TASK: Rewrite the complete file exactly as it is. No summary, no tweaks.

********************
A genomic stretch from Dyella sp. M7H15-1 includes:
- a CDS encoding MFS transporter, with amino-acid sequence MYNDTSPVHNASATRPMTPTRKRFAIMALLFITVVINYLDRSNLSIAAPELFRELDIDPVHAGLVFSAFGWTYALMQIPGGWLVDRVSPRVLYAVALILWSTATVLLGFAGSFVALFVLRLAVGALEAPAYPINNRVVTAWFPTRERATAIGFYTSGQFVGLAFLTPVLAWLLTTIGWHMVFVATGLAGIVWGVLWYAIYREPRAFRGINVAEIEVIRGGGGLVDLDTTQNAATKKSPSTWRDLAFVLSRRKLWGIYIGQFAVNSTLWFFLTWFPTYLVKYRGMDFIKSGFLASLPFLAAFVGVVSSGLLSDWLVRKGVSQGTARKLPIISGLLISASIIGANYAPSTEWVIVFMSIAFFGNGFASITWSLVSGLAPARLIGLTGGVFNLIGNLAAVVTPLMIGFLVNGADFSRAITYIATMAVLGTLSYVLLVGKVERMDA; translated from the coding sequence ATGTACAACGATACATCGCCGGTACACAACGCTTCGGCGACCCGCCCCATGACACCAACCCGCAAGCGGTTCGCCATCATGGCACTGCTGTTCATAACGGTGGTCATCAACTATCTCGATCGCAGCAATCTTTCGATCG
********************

A genomic stretch from Dyella sp. M7H15-1 includes:
- a CDS encoding MFS transporter, with amino-acid sequence MYNDTSPVHNASATRPMTPTRKRFAIMALLFITVVINYLDRSNLSIAAPELFRELDIDPVHAGLVFSAFGWTYALMQIPGGWLVDRVSPRVLYAVALILWSTATVLLGFAGSFVALFVLRLAVGALEAPAYPINNRVVTAWFPTRERATAIGFYTSGQFVGLAFLTPVLAWLLTTIGWHMVFVATGLAGIVWGVLWYAIYREPRAFRGINVAEIEVIRGGGGLVDLDTTQNAATKKSPSTWRDLAFVLSRRKLWGIYIGQFAVNSTLWFFLTWFPTYLVKYRGMDFIKSGFLASLPFLAAFVGVVSSGLLSDWLVRKGVSQGTARKLPIISGLLISASIIGANYAPSTEWVIVFMSIAFFGNGFASITWSLVSGLAPARLIGLTGGVFNLIGNLAAVVTPLMIGFLVNGADFSRAITYIATMAVLGTLSYVLLVGKVERMDA; translated from the coding sequence ATGTACAACGATACATCGCCGGTACACAACGCTTCGGCGACCCGCCCCATGACACCAACCCGCAAGCGGTTCGCCATCATGGCACTGCTGTTCATAACGGTGGTCATCAACTATCTCGATCGCAGCAATCTTTCGATCG